The Contributions: $226,865 (72 percent to Republicans)
Total to President Bush: $7,500

Computer Sciences Corp. (acquired DynCorp March 7)
The Contributions: $276,975 (74 percent to Republicans)
Total to President Bush: $10,250


The Contract: The U.S. State Department awarded DynCorp, now a unit of Computer Sciences Corp., a multimillion-dollar contract April 18 to advise the Iraqi government on setting up effective law enforcement, judicial and correctional agencies. DynCorp will arrange for up to 1,000 U.S. civilian law enforcement experts to travel to Iraq to help locals "assess threats to public order" and mentor personnel at the municipal, provincial and national levels. The company will also provide any logistical or technical support necessary for this peacekeeping project. DynCorp estimates it could recoup up to $50 million for the first year of the contract.

The Companies: Founded in 1946, DynCorp has long provided U.S. government agencies--particularly the Defense Department--with logistical and training support. Computer Sciences Corp. acquired DynCorp in March of this year for $950 million. CSC is one of the country's leading IT consulting firms and reported revenues of more than $11 billion in 2002.[/Q]

That would be 72% and 74% to Republicans. This sounds very much like one of the military type companies.

[Q]Stevedoring Services of America
The Contributions: $24,825 (77 percent to Republicans)
Total to President Bush: $1,000


The Contract: USAID awarded Stevedoring Services of America a $4.8 million contract on March 24 for "assessment and management" of the Umm Qasr port in southeastern Iraq. The agency says the Seattle-based company will operate the port as it receives shipments of humanitarian and reconstruction materials and will research ways to improve port productivity for the long term.

The Company: Stevedoring Services of America, the largest marine terminal operator in the United States, made an estimated $1 billion in sales last year. The family-owned and -operated company is a private venture.[/Q]

Not much money, but 77% to Republicans.

[Q]Abt Associates Inc.
The Contributions: $4,900 (100 percent to Democrats)
Total to President Bush: $0


The Contract: USAID awarded Abt Associates a $10 million contract April 30 to help reform the Iraqi Ministry of Health and to deliver health services and medical equipment to Iraqis. Under the “Health System Strengthening Contract,” the firm will coordinate the training and recruiting of health staff and will provide health education to the general public. Abt will work in cooperation with UNICEF, the World Health Organization and other international organizations already on the ground in Iraq.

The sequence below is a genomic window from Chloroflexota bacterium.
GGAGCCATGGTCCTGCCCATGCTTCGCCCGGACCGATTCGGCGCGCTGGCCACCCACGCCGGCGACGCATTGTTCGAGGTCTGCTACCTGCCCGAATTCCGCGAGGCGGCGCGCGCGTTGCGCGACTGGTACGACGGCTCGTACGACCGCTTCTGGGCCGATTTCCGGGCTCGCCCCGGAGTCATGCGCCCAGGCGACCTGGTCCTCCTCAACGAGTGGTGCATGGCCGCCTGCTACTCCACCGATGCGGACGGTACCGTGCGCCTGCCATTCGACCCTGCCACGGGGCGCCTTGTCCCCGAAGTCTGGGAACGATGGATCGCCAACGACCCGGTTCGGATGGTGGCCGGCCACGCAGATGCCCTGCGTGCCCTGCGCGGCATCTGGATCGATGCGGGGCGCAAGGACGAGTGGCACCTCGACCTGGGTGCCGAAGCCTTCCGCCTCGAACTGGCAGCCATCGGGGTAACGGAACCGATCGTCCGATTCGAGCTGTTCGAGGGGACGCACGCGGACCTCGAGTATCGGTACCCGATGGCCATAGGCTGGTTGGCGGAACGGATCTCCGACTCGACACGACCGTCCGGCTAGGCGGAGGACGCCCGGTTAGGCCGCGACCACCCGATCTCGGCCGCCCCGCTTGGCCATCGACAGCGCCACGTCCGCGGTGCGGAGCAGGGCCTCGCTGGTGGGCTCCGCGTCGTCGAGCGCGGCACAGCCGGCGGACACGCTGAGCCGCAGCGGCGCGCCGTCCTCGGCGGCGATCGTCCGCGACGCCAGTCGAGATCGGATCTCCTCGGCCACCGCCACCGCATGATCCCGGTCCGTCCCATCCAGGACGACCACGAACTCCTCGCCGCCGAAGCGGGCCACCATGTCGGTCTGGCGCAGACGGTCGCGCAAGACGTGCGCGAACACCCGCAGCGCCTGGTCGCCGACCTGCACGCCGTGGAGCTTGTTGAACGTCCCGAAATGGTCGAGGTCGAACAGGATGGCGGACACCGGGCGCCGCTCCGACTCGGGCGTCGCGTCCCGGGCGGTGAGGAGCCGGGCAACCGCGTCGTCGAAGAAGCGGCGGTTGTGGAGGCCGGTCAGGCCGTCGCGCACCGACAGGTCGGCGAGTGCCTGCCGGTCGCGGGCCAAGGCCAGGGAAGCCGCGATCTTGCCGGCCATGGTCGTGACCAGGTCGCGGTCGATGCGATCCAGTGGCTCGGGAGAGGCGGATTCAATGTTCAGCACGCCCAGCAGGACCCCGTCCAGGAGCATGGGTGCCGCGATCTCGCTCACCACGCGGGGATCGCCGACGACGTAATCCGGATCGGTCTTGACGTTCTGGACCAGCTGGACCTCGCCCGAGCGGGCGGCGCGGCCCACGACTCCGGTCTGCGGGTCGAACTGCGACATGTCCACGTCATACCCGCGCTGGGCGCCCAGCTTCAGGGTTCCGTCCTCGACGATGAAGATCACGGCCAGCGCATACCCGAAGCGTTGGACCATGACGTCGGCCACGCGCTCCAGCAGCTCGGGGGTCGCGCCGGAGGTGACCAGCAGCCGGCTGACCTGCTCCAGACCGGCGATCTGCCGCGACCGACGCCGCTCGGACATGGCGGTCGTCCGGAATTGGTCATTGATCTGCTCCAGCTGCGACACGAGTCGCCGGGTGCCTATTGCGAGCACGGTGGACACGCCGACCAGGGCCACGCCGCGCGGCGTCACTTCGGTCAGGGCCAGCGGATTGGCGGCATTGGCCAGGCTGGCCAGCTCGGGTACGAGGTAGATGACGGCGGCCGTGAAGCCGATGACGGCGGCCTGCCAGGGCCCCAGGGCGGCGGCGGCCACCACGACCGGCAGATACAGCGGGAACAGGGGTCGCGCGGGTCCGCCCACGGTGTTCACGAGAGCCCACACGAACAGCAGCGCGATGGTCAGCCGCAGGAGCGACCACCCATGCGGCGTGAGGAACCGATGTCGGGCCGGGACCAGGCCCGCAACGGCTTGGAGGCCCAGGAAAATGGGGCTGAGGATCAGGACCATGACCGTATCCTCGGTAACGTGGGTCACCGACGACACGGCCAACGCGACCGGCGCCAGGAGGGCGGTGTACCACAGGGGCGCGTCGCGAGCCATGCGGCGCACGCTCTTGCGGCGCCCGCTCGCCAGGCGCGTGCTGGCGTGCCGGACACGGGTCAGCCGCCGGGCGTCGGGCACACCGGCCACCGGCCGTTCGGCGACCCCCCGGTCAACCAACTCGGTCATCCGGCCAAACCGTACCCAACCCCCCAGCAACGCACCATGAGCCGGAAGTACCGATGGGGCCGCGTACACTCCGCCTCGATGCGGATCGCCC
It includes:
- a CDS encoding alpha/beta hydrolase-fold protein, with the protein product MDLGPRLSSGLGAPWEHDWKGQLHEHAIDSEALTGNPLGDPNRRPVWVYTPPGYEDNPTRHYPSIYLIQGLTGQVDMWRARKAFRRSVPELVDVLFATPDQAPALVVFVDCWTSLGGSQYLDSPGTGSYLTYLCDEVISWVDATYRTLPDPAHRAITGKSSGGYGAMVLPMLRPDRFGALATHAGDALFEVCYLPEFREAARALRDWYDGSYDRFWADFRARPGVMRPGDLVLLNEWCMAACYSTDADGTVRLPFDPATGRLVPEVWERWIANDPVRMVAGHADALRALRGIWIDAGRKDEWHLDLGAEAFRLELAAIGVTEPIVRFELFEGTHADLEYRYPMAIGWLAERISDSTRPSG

The Company: Abt Associates, based in Cambridge, Mass., is one of the largest for-profit government and business research and consulting firms in the world. In the United States, Abt has completed social and economic policy consulting, surveys and clinical trials for organizations such as the Environmental Protection Agency and the Centers for Disease Control. About one-third of the company’s revenues come from international activities.[/Q]

Wow...look at the total contributions...LOL.....all 100% to democrats.

[Q]SkyLink Air and Logistic Support (USA) Inc.
The Contributions: $3,900 (74 percent to Republicans)
Total to President Bush: $0


The Contract: USAID awarded SkyLink Air and Logistic Support (USA) Inc. an initial $2.5 million contract May 7 to help reopen and manage Iraq’s airports. SkyLink will oversee an international staff in its efforts to assess airport damage and get operations up and running. Ultimately, the company will turn over airport management to Iraqi staff.

The Company: Washington, D.C.-based SkyLink Air and Logistic Support is a government contractor with experience in emergency relief, peacekeeping, humanitarian aid and development activities in more than 60 countries. SkyLink’s regular clients include the United States and United Nations, which often use the company in areas plagued by war or natural disasters.[/Q]

Well they contribute a large percentage to the Republicans, but in the grand scheme of things not much $$.

There are more. I will put the link below. TO those who like to watch the money trail Bookmark this site.








http://www.opensecrets.org/news/rebu...iraq/index.asp
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Old 07-29-2003, 09:27 AM   #11
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So big question... can you pay the US government so that they make what you do and not what is best for the USA?
Or are this all just verry patriotic companies who get their contracts because they are the best?